“It’s important to keep your distance. As a rule, crews will therefore try and move such persons or offer them a mask. If this doesn’t happen, politely point it out. Otherwise there’s not really much you can do. What you can do is ask the person sitting next to you to sneeze into the crook of their arm. And try to turn away. Read a magazine and use it to shield yourself from droplets.”

When should you be especially careful?

“When boarding and disembarking. Whenever things get crowded, when things need to be quick and people get close to each other. Other passengers are the biggest risk. Direct contact is the problem.”

You should then try to get on the plane as late as possible, shouldn’t you?

“That would help. But the instructions of the ground staff must be followed. From what I know, special boarding is also available depending on health circumstances.”

How risky is the air in a plane?

According to you  Dr. Markus Egert, can “high efficiency particulate air” filters in planes filter the virus?

“There are different filters, but the classic HEPA filters are very good at cleaning the air. I doubt that it creates air conditions like that in operating theatres, but that’s not the point. Filters of course have their restrictions when viruses are only a few hundred nanometres in size, but what’s important is that droplets are filtered out. And that’s what happens. So air travel has an advantage here over bus and train travel.”

If the air from HEPA filters in planes is so clean does it then make sense to turn on the ventilation?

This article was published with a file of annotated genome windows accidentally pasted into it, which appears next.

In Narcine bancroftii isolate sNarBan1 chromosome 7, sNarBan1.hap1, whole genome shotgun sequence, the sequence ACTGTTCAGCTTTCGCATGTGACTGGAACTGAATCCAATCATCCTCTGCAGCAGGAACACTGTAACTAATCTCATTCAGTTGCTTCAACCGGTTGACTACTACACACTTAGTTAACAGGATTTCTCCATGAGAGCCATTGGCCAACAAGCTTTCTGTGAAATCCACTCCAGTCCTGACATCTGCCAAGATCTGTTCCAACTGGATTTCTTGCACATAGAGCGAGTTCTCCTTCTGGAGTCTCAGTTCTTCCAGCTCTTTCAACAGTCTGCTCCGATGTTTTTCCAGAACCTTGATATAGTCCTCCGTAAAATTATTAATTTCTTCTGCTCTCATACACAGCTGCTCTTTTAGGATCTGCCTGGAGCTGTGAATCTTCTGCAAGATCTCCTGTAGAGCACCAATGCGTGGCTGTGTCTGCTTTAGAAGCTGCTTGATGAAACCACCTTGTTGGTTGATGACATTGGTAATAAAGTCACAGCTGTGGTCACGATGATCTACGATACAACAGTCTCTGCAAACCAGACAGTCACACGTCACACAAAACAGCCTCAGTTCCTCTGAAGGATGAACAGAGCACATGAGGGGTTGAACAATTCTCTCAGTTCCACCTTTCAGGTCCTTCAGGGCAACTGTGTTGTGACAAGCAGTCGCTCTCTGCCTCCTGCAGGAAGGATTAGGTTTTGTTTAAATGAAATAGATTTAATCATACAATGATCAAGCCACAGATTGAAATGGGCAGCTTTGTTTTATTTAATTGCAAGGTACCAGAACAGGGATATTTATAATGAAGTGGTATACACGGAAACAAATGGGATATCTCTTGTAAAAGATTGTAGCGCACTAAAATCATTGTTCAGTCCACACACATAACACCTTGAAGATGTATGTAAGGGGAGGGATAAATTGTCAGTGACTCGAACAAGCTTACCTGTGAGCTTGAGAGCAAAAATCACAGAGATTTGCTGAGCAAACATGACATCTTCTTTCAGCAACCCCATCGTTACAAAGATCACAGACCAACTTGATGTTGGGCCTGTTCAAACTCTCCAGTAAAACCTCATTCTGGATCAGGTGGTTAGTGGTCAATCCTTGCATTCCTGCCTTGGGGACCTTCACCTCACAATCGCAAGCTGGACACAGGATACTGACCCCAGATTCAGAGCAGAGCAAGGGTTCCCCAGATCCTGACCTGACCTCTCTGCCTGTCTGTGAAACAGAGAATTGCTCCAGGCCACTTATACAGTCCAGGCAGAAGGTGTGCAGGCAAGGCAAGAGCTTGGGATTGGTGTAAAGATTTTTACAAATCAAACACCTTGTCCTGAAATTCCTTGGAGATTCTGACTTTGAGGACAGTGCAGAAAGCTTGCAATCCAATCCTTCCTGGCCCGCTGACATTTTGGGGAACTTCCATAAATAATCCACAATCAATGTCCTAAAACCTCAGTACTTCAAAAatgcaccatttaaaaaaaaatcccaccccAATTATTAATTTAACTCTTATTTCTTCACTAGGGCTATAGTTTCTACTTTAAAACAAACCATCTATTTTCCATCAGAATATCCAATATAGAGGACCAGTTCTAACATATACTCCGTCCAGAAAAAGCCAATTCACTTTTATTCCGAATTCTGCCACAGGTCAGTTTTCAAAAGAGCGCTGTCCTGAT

“It is very clean, but also very dry air. This is bad for mucous membranes, which in turn promote infection.”

What else should I be aware of on board? Should I avoid drinks and food provided on-board and bring my own food?

“No. I know of no study that shows this has an impact.”

What about using the WC? Does it make sense to avoid it to reduce contact with other people?

“No, it doesn’t make sense. If you need to go, then go. But wash your hands afterwards.”

Would you recommend washing hands whether or not you use the on-board WC?

“Yes. Washing hands is our most effective measure against the virus.”

Dr. Markus Egert, some passengers worry about there being no soap on the plane. What do you do then?

“I don’t think that’s likely. If you’re worried, then take a small bottle of hand sanitizer with you. They fit into your carry-on. But I’m not too keen on having to do this. It would be better to just ask the crew if there’s any soap left.”

When does quarantine make sense?

We have received inquiries on whether it makes sense to self-quarantine after a return flight when there have been more corona cases at the destination than at home. What do you think?

“Self-quarantine is necessary only if you return from a country or region that the Robert Koch Institute has officially designated as a high-risk area. Otherwise it’s unnecessary. You should follow official recommendations here.”

Protecting yourself from coronavirus when travelling

What does Dr. Egert recommend to protect yourself against the virus on board or at airports?

  • Keep your distance from passengers showing symptoms of colds (cough, sniffles)
  • Pay attention to hand hygiene (regular and thorough hand-washing)
  • Drink plenty of water (especially due to the dry air in planes)
  • Try to be relaxed when travelling because stress weakens the immune system

Do you want more details? Dr. Egert’s new book about germs “Ein Keim kommt selten allein” (A germ seldom comes alone) has a complete chapter on germs and travel in which he also addresses the topic of flying.

Image source: Article image of Dr. Markus Egert by Britt Schilling